Assuming they have the capacity, the main difference will be that more ships will be required, as the sailing time will go up from c. 4 hrs. to c. 20 hrs. Interestingly, a Cork to Santander route would be roughly as long as Cork to Le Havre, so a lot of driving through France could also be saved.

Perhaps some ferries could be transfered from Dunkirk/Calais to Le Havre/Cherbourgh, but some net additional ships will be required or a given volume of freight.

The good news is that Europe's carbon footprint will be reduced as well as road traffic from Holyhead/Fishguard to London and on to Dover. Drivers will get a good night's sleep and the overall time to market shouldn't increase by much.

However someone needs to have the foresight to buy/lease more ships.  I haven't heard that mentioned anywhere.  Perhaps I should be buying shares in Irish Ferries...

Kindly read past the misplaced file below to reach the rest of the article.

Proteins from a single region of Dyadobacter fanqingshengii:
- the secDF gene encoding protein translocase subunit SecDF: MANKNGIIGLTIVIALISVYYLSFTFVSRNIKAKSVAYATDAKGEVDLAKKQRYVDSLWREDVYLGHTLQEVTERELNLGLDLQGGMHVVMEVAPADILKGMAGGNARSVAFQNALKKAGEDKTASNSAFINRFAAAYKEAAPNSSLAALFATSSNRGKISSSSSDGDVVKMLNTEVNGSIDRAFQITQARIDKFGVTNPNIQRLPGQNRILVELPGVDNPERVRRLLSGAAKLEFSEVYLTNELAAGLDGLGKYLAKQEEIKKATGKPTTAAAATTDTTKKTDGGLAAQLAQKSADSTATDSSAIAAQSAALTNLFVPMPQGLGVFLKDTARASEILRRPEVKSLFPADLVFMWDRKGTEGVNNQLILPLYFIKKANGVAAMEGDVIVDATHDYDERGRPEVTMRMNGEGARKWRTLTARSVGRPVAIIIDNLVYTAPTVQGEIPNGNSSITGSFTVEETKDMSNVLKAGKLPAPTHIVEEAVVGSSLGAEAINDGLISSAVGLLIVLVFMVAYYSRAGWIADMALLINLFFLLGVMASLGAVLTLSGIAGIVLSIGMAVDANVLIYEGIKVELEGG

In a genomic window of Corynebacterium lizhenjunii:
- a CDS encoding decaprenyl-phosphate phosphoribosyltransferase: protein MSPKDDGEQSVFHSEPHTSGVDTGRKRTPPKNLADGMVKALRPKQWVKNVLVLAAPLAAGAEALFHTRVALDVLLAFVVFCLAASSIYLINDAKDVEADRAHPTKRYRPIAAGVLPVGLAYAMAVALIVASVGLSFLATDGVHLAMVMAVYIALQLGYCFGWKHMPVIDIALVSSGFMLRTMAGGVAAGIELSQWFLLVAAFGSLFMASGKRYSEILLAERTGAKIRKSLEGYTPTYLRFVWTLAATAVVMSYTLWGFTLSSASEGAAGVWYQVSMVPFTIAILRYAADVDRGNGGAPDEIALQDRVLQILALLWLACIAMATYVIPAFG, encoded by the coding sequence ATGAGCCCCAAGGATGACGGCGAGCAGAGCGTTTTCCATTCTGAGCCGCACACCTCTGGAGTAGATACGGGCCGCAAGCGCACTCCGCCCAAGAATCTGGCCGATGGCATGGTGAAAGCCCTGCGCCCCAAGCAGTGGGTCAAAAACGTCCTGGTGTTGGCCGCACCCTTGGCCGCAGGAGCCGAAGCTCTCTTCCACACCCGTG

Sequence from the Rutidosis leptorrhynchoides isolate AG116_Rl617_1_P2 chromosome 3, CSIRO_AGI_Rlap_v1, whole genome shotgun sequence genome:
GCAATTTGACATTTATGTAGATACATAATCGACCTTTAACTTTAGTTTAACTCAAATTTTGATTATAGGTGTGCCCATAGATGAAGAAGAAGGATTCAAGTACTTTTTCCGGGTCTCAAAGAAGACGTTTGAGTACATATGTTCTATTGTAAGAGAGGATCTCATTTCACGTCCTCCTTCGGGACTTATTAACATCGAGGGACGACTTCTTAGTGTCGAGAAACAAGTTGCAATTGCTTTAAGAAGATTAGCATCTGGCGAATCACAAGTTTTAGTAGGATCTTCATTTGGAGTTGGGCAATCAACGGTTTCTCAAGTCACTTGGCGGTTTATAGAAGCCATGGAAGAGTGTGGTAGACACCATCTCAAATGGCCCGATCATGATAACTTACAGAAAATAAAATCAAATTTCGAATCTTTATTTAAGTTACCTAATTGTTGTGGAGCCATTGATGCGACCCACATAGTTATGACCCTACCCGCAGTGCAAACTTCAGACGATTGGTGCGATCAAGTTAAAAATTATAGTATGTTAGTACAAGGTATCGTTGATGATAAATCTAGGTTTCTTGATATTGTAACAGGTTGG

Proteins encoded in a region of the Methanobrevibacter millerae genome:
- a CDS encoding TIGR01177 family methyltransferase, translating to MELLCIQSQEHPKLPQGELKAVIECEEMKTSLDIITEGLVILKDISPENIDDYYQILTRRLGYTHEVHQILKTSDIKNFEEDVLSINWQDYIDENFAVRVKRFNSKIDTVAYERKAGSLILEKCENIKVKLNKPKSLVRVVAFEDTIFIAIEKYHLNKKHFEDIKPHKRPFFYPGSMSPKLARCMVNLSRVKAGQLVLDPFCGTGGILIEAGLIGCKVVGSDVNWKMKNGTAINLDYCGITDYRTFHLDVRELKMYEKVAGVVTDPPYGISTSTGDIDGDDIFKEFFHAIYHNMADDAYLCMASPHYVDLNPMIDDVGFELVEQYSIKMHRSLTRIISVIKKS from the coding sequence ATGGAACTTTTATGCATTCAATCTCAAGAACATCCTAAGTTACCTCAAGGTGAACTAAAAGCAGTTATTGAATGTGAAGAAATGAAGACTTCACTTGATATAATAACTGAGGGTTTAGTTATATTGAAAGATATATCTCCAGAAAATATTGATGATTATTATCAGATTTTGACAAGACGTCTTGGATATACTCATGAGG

Index of Frank's Diaries

by Frank Schnittger (mail Frankschnittger at hot male dotty communists) on Mon Jul 31st, 2017 at 06:54:02 PM EST
[ Parent ]
There's a glut of container ships at the moment so I wouldn't place a huge bet on Irish Ferries.

I know absolutely nothing about Irish trade routes.  According to this the UK accounts for $17,157,075,639 of export out of $124,671,389,183 total.  What I take from this is the UK is mostly a highway to the EU and can be bypassed which eliminates a whole bunch of future Brexit created idiotic crap.


She believed in nothing; only her skepticism kept her from being an atheist. -- Jean-Paul Sartre

by ATinNM on Tue Aug 1st, 2017 at 01:41:19 AM EST
[ Parent ]
The port of Roscoff is already the largest French port for traffic to and from Ireland, both freight and passengers (Irish Ferries), but the capacity is limited and, more to the point, Roscoff is rather isolated at the end of a regional train line.

More traffic would be better handled out of Cherbourg or even Le Havre.

by Bernard on Mon Jul 31st, 2017 at 06:47:37 PM EST
[ Parent ]
Le Havre handle the big container ships up to 82 foot draft and Cork is a "deep water multi modal port, south coast of Ireland. Celtic Sea/Atlantic Ocean. The second biggest port in the world by geographic size."  So getting the goods out of Ireland and to France is a piece of cake.

She believed in nothing; only her skepticism kept her from being an atheist. -- Jean-Paul Sartre
by ATinNM on Tue Aug 1st, 2017 at 01:47:38 AM EST
[ Parent ]